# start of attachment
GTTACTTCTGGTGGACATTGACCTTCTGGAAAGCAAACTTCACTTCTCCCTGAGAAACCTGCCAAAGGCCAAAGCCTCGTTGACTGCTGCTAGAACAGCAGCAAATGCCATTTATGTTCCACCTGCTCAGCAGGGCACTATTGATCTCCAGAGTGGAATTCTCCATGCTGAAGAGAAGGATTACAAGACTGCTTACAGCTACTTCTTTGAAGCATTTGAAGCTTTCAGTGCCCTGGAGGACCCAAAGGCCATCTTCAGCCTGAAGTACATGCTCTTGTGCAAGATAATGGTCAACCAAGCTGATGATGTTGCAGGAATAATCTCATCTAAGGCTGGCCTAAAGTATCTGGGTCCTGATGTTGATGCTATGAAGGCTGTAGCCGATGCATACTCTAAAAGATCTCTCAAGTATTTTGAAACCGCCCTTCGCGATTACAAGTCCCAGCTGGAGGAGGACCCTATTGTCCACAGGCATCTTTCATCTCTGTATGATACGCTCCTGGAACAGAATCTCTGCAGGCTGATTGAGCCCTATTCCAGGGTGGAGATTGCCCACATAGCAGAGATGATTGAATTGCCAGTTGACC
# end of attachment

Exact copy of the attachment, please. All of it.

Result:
GTTACTTCTGGTGGACATTGACCTTCTGGAAAGCAAACTTCACTTCTCCCTGAGAAACCTGCCAAAGGCCAAAGCCTCGTTGACTGCTGCTAGAACAGCAGCAAATGCCATTTATGTTCCACCTGCTCAGCAGGGCACTATTGATCTCCAGAGTGGAATTCTCCATGCTGAAGAGAAGGATTACAAGACTGCTTACAGCTACTTCTTTGAAGCATTTGAAGCTTTCAGTGCCCTGGAGGACCCAAAGGCCATCTTCAGCCTGAAGTACATGCTCTTGTGCAAGATAATGGTCAACCAAGCTGATGATGTTGCAGGAATAATCTCATCTAAGGCTGGCCTAAAGTATCTGGGTCCTGATGTTGATGCTATGAAGGCTGTAGCCGATGCATACTCTAAAAGATCTCTCAAGTATTTTGAAACCGCCCTTCGCGATTACAAGTCCCAGCTGGAGGAGGACCCTATTGTCCACAGGCATCTTTCATCTCTGTATGATACGCTCCTGGAACAGAATCTCTGCAGGCTGATTGAGCCCTATTCCAGGGTGGAGATTGCCCACATAGCAGAGATGATTGAATTGCCAGTTGACC